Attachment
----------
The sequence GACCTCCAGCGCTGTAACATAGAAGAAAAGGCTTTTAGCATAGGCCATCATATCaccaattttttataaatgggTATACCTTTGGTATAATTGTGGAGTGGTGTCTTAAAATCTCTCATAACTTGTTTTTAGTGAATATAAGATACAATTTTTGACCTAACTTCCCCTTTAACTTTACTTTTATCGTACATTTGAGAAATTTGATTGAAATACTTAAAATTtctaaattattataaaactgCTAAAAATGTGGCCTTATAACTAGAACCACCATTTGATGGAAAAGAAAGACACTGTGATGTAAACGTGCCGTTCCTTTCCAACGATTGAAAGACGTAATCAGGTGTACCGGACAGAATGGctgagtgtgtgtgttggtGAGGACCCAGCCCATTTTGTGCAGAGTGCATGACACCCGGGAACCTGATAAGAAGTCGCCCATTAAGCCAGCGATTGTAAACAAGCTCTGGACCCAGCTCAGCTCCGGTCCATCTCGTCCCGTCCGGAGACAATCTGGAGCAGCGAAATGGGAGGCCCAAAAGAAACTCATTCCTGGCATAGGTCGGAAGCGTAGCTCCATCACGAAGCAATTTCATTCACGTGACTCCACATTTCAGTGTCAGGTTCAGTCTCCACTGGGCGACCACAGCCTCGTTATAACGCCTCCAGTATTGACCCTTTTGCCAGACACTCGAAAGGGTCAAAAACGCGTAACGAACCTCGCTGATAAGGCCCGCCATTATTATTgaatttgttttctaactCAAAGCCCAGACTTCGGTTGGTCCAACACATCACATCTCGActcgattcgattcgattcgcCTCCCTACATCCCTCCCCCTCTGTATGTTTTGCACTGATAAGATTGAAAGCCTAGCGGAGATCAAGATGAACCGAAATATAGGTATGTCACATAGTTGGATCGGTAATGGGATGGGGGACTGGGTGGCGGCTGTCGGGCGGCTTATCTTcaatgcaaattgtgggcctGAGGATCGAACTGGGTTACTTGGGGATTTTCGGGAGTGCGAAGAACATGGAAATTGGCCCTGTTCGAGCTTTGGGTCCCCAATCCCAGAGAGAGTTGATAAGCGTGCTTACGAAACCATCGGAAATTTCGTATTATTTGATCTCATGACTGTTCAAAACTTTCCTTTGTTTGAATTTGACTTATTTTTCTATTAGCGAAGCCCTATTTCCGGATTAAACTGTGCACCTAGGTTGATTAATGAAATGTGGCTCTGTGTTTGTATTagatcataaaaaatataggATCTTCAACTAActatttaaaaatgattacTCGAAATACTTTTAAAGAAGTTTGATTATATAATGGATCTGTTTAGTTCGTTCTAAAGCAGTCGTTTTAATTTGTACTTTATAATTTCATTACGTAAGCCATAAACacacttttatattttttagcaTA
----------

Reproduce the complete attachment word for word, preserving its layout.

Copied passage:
The sequence GACCTCCAGCGCTGTAACATAGAAGAAAAGGCTTTTAGCATAGGCCATCATATCaccaattttttataaatgggTATACCTTTGGTATAATTGTGGAGTGGTGTCTTAAAATCTCTCATAACTTGTTTTTAGTGAATATAAGATACAATTTTTGACCTAACTTCCCCTTTAACTTTACTTTTATCGTACATTTGAGAAATTTGATTGAAATACTTAAAATTtctaaattattataaaactgCTAAAAATGTGGCCTTATAACTAGAACCACCATTTGATGGAAAAGAAAGACACTGTGATGTAAACGTGCCGTTCCTTTCCAACGATTGAAAGACGTAATCAGGTGTACCGGACAGAATGGctgagtgtgtgtgttggtGAGGACCCAGCCCATTTTGTGCAGAGTGCATGACACCCGGGAACCTGATAAGAAGTCGCCCATTAAGCCAGCGATTGTAAACAAGCTCTGGACCCAGCTCAGCTCCGGTCCATCTCGTCCCGTCCGGAGACAATCTGGAGCAGCGAAATGGGAGGCCCAAAAGAAACTCATTCCTGGCATAGGTCGGAAGCGTAGCTCCATCACGAAGCAATTTCATTCACGTGACTCCACATTTCAGTGTCAGGTTCAGTCTCCACTGGGCGACCACAGCCTCGTTATAACGCCTCCAGTATTGACCCTTTTGCCAGACACTCGAAAGGGTCAAAAACGCGTAACGAACCTCGCTGATAAGGCCCGCCATTATTATTgaatttgttttctaactCAAAGCCCAGACTTCGGTTGGTCCAACACATCACATCTCGActcgattcgattcgattcgcCTCCCTACATCCCTCCCCCTCTGTATGTTTTGCACTGATAAGATTGAAAGCCTAGCGGAGATCAAGATGAACCGAAATATAGGTATGTCACATAGTTGGATCGGTAATGGGATGGGGGACTGGGTGGCGGCTGTCGGGCGGCTTATCTTcaatgcaaattgtgggcctGAGGATCGAACTGGGTTACTTGGGGATTTTCGGGAGTGCGAAGAACATGGAAATTGGCCCTGTTCGAGCTTTGGGTCCCCAATCCCAGAGAGAGTTGATAAGCGTGCTTACGAAACCATCGGAAATTTCGTATTATTTGATCTCATGACTGTTCAAAACTTTCCTTTGTTTGAATTTGACTTATTTTTCTATTAGCGAAGCCCTATTTCCGGATTAAACTGTGCACCTAGGTTGATTAATGAAATGTGGCTCTGTGTTTGTATTagatcataaaaaatataggATCTTCAACTAActatttaaaaatgattacTCGAAATACTTTTAAAGAAGTTTGATTATATAATGGATCTGTTTAGTTCGTTCTAAAGCAGTCGTTTTAATTTGTACTTTATAATTTCATTACGTAAGCCATAAACacacttttatattttttagcaTA